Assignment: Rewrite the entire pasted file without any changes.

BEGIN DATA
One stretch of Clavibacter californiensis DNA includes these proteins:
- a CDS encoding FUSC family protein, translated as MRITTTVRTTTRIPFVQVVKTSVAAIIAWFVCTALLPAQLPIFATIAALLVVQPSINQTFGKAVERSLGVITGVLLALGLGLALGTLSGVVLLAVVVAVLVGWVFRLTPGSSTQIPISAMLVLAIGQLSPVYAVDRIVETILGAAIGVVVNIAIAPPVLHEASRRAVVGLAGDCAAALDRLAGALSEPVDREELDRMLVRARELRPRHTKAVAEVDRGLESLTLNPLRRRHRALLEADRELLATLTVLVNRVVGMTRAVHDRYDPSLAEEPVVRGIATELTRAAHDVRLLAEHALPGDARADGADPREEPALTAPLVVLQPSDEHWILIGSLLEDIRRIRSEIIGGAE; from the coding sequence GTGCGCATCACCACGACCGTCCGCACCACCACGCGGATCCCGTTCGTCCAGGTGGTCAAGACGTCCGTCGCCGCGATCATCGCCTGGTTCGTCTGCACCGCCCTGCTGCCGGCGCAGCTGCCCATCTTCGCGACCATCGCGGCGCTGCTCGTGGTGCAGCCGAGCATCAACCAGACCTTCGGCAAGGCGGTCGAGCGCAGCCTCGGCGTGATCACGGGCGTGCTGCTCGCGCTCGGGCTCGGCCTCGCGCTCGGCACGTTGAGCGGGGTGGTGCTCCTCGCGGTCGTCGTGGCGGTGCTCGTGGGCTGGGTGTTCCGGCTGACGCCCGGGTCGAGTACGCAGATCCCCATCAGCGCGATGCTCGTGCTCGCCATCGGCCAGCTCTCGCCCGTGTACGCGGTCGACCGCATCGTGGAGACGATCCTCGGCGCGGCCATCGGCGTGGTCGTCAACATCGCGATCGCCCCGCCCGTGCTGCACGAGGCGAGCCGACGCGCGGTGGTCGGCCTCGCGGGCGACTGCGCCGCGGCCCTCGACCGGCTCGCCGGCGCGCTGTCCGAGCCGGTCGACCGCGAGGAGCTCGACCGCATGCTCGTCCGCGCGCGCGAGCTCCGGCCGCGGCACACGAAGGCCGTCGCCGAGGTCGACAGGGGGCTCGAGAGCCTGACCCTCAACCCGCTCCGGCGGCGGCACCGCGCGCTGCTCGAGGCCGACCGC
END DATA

One stretch of Clavibacter californiensis DNA includes these proteins:
- a CDS encoding FUSC family protein, translated as MRITTTVRTTTRIPFVQVVKTSVAAIIAWFVCTALLPAQLPIFATIAALLVVQPSINQTFGKAVERSLGVITGVLLALGLGLALGTLSGVVLLAVVVAVLVGWVFRLTPGSSTQIPISAMLVLAIGQLSPVYAVDRIVETILGAAIGVVVNIAIAPPVLHEASRRAVVGLAGDCAAALDRLAGALSEPVDREELDRMLVRARELRPRHTKAVAEVDRGLESLTLNPLRRRHRALLEADRELLATLTVLVNRVVGMTRAVHDRYDPSLAEEPVVRGIATELTRAAHDVRLLAEHALPGDARADGADPREEPALTAPLVVLQPSDEHWILIGSLLEDIRRIRSEIIGGAE; from the coding sequence GTGCGCATCACCACGACCGTCCGCACCACCACGCGGATCCCGTTCGTCCAGGTGGTCAAGACGTCCGTCGCCGCGATCATCGCCTGGTTCGTCTGCACCGCCCTGCTGCCGGCGCAGCTGCCCATCTTCGCGACCATCGCGGCGCTGCTCGTGGTGCAGCCGAGCATCAACCAGACCTTCGGCAAGGCGGTCGAGCGCAGCCTCGGCGTGATCACGGGCGTGCTGCTCGCGCTCGGGCTCGGCCTCGCGCTCGGCACGTTGAGCGGGGTGGTGCTCCTCGCGGTCGTCGTGGCGGTGCTCGTGGGCTGGGTGTTCCGGCTGACGCCCGGGTCGAGTACGCAGATCCCCATCAGCGCGATGCTCGTGCTCGCCATCGGCCAGCTCTCGCCCGTGTACGCGGTCGACCGCATCGTGGAGACGATCCTCGGCGCGGCCATCGGCGTGGTCGTCAACATCGCGATCGCCCCGCCCGTGCTGCACGAGGCGAGCCGACGCGCGGTGGTCGGCCTCGCGGGCGACTGCGCCGCGGCCCTCGACCGGCTCGCCGGCGCGCTGTCCGAGCCGGTCGACCGCGAGGAGCTCGACCGCATGCTCGTCCGCGCGCGCGAGCTCCGGCCGCGGCACACGAAGGCCGTCGCCGAGGTCGACAGGGGGCTCGAGAGCCTGACCCTCAACCCGCTCCGGCGGCGGCACCGCGCGCTGCTCGAGGCCGACCGC